How to Take Great Pictures with the Canon EOS Rebel T7i

Getting Started With Your Canon EOS Rebel T7i

The latest model in Canon’s entry-level Rebel DSLR series, the T7i, is a great entry-level camera with plenty of room for you to grow your skills. In this guide, we’ll go into detail about what settings to use in specific shooting situations. If you’re just starting out, be sure to explore some of the more advanced settings — they’re easier than you think!

For basic picture-taking guidance, check out this article about taking great pictures with the Canon EOS Rebel T5, an earlier model with many of the same specifications and features.

Getting Started

If you’re just starting out, we suggest you use the T7i’s default settings and built-in help system. Go to Menu>Function Settings (yellow tab with a wrench)>Menu 4>Clear Settings>Clear All Camera Settings. Press the Set button on the back of the camera to confirm. This will bring everything back to the camera’s default settings. Be sure to write down any special settings you’ve used before this so you can go back to them later on.

Note: The Standard menu offers more menu options than the Guided menu. Feel free to explore these other options once you’ve mastered the methods below.

MORE: How Many Megapixels Do You Really Need?

Battery charged? SD card in the camera? Great -- let’s go take some pictures!

For each scenario, we’ve provided instructions for those new to photography, as well as for those with a little more experience.

If you get confused by any of the terms, please refer to our camera glossary.


The ideal portrait draws attention to the subject by creating a shallow depth of field (the distance over which the image appears in focus). This results in a soft, out-of-focus background called bokeh. Here are two ways to achieve a lovely portrait. Set your 18-55mm zoom lens to 55mm (zoomed all the way in, if possible). A wide-angle setting, such as 18mm, might distort the person’s face.


1. Set the mode dial to the Portrait icon. The camera automatically sets the exposure, blurs the background slightly and softens the skin and hair. By default, the camera is set to low-speed continuous shooting and Auto flash. If your subject is backlit, try the Backlight Control Scene Mode (under SCN).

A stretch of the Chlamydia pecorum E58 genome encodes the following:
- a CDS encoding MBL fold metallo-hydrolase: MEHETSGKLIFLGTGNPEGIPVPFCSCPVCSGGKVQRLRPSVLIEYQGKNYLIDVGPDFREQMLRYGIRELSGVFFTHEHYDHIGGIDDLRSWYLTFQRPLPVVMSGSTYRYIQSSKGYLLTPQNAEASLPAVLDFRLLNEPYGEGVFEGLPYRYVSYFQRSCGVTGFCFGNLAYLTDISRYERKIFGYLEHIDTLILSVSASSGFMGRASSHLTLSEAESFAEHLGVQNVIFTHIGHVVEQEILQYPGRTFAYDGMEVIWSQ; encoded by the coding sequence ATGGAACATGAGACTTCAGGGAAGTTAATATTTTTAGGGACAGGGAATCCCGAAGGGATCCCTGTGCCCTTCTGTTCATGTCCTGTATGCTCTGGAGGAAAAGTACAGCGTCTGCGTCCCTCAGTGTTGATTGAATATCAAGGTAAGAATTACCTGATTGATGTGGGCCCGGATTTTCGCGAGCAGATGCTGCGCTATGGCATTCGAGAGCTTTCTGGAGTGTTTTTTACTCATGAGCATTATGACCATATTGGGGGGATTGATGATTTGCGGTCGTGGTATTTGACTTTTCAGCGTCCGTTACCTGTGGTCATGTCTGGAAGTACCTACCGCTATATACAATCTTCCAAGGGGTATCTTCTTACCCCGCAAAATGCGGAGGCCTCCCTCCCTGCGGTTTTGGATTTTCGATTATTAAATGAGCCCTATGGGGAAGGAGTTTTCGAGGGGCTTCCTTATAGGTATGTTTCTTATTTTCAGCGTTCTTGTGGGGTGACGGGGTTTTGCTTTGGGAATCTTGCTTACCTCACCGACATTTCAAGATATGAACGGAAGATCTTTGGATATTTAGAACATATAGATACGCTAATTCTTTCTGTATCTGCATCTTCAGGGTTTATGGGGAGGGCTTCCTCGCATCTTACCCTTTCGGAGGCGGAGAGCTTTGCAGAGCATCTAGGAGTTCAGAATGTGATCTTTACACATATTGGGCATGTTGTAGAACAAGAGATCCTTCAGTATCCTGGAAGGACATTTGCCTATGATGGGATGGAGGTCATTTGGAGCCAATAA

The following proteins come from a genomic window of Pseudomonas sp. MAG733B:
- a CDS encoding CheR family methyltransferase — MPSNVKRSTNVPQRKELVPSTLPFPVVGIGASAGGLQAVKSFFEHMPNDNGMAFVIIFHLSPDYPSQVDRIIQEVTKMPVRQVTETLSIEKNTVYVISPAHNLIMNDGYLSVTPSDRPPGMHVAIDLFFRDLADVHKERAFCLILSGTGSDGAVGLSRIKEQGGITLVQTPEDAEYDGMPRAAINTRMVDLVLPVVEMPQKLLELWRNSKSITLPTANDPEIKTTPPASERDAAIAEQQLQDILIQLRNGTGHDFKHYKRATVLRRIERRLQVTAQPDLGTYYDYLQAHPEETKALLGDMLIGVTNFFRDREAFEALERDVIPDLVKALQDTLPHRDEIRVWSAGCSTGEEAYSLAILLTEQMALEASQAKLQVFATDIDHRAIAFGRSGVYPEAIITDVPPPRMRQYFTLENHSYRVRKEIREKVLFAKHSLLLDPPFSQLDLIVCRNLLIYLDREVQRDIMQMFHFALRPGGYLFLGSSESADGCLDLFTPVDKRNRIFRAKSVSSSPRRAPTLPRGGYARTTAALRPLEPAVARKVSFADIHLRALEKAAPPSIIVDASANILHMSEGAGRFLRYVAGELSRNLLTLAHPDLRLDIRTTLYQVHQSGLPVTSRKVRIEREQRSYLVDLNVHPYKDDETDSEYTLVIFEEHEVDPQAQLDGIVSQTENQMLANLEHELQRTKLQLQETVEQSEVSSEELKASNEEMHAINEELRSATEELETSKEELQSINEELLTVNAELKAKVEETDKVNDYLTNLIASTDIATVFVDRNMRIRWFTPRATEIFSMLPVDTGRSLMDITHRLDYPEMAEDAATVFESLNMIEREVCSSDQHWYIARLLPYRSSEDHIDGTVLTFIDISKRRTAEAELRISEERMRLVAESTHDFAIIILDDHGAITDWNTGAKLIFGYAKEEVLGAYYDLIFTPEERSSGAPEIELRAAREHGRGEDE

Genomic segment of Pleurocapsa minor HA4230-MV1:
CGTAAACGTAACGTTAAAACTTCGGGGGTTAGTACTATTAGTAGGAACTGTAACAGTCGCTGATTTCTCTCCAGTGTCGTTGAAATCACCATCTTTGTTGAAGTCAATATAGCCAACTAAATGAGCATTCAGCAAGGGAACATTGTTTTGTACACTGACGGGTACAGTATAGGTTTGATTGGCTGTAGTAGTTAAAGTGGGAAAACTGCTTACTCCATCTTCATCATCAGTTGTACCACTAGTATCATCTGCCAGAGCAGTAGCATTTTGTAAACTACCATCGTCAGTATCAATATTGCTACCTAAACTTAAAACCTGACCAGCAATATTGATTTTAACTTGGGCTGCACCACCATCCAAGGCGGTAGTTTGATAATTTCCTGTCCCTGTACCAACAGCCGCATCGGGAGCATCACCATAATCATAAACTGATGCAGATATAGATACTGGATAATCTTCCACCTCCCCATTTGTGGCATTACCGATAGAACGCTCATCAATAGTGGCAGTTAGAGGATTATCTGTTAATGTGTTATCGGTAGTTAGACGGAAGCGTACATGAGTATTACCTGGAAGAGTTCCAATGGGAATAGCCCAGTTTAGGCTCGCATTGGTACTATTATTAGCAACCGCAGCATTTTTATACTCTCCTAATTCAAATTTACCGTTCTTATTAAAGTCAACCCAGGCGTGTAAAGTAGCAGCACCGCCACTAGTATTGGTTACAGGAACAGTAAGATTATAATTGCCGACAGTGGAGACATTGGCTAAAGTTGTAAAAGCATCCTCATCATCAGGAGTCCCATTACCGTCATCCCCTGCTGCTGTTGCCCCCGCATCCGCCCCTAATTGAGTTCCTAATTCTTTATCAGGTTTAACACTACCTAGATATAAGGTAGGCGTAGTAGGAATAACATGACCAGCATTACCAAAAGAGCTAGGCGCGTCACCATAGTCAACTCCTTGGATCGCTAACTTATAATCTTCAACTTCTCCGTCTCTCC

Press the Q button to turn off the flash if you’re in a museum or other setting where flash is prohibited. Set the camera to single shot if you want to save space on your SD card.


1. Set the mode dial to Av (aperture priority).

2. Use the main dial to set the f-stop (aperture). Set a low f-stop number to create a shallow depth of field (the distance over which the image appears sharp). With the kit lens, the lowest f-stop number you can choose ranges between f/4.5-5.6 (f/4.5 in wide angle; f/5.6 in telephoto). This won’t blur the background as much as a lens with an f/2.8 aperture, but it will still soften the area in front of and behind your subject.

3. Make sure the shutter speed is fast enough (at least 1/80th econd) so that you can hold the camera in your hand, and not worry about the picture being blurry. If not, increase the ISO using the button in front of the mode dial until you obtain a faster shutter speed. If the exposure is too light or too dark, press the Q button, select Brightness (exposure compensation). Rotate the Main Dial to the right to make the picture brighter; to the left to make it darker.

4. Enable red-eye reduction if you’re using flash: Menu>Shooting Menu 2. Also, see the Flash section in this article to learn how to adjust flash intensity via Flash Exposure Compensation if your subject is overexposed or underexposed.

5. Press the Q button and set Focusing Position to Manual 1 pt. When you’re ready to shoot, press the focus point selection button (forward of the Mode dial) and use the main dial or cross keys on the 4-way controller to position the AF focus point over your subject’s eye (the one closest to the camera).

6. To check the depth of field, press the Depth of Field Preview button on the front of the camera.

Landscape Photos

Wide-angle lenses work best for natural vistas and even cityscapes. In general, you also want to get as much of the image to appear sharp (broad depth of field). Bright, sunny days are best for colorful landscapes but don’t ignore misty and foggy conditions — you can capture beautiful, moody images when the weather is overcast.

MORE: How to Take Great Landscape Photos


1. Set the Mode Dial to Landscape (the icon looks like two mountains and a cloud; it’s next to the Portrait icon).